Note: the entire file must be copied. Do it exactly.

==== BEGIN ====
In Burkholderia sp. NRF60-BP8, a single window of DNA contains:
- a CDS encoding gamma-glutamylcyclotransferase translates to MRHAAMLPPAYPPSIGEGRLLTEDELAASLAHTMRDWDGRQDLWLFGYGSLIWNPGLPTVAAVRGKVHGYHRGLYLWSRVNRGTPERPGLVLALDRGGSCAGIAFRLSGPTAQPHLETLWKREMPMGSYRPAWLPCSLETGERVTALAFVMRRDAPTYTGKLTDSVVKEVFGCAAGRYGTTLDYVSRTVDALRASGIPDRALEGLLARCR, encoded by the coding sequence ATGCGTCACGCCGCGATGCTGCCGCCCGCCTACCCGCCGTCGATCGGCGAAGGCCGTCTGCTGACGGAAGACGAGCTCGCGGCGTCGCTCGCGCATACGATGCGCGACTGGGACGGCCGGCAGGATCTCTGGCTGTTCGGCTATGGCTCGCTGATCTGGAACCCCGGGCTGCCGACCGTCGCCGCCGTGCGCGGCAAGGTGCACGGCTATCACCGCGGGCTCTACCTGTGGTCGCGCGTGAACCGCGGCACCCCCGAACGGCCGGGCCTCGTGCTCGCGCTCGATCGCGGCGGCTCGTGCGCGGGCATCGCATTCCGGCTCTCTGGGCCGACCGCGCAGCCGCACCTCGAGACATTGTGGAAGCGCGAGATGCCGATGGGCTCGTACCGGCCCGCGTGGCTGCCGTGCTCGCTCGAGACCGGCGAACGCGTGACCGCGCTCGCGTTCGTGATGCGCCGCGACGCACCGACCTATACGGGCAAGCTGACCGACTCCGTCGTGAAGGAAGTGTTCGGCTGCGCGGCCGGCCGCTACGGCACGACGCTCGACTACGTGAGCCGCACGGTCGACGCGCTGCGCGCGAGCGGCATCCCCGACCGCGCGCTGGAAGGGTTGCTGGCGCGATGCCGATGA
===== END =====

In Burkholderia sp. NRF60-BP8, a single window of DNA contains:
- a CDS encoding gamma-glutamylcyclotransferase translates to MRHAAMLPPAYPPSIGEGRLLTEDELAASLAHTMRDWDGRQDLWLFGYGSLIWNPGLPTVAAVRGKVHGYHRGLYLWSRVNRGTPERPGLVLALDRGGSCAGIAFRLSGPTAQPHLETLWKREMPMGSYRPAWLPCSLETGERVTALAFVMRRDAPTYTGKLTDSVVKEVFGCAAGRYGTTLDYVSRTVDALRASGIPDRALEGLLARCR, encoded by the coding sequence ATGCGTCACGCCGCGATGCTGCCGCCCGCCTACCCGCCGTCGATCGGCGAAGGCCGTCTGCTGACGGAAGACGAGCTCGCGGCGTCGCTCGCGCATACGATGCGCGACTGGGACGGCCGGCAGGATCTCTGGCTGTTCGGCTATGGCTCGCTGATCTGGAACCCCGGGCTGCCGACCGTCGCCGCCGTGCGCGGCAAGGTGCACGGCTATCACCGCGGGCTCTACCTGTGGTCGCGCGTGAACCGCGGCACCCCCGAACGGCCGGGCCTCGTGCTCGCGCTCGATCGCGGCGGCTCGTGCGCGGGCATCGCATTCCGGCTCTCTGGGCCGACCGCGCAGCCGCACCTCGAGACATTGTGGAAGCGCGAGATGCCGATGGGCTCGTACCGGCCCGCGTGGCTGCCGTGCTCGCTCGAGACCGGCGAACGCGTGACCGCGCTCGCGTTCGTGATGCGCCGCGACGCACCGACCTATACGGGCAAGCTGACCGACTCCGTCGTGAAGGAAGTGTTCGGCTGCGCGGCCGGCCGCTACGGCACGACGCTCGACTACGTGAGCCGCACGGTCGACGCGCTGCGCGCGAGCGGCATCCCCGACCGCGCGCTGGAAGGGTTGCTGGCGCGATGCCGATGA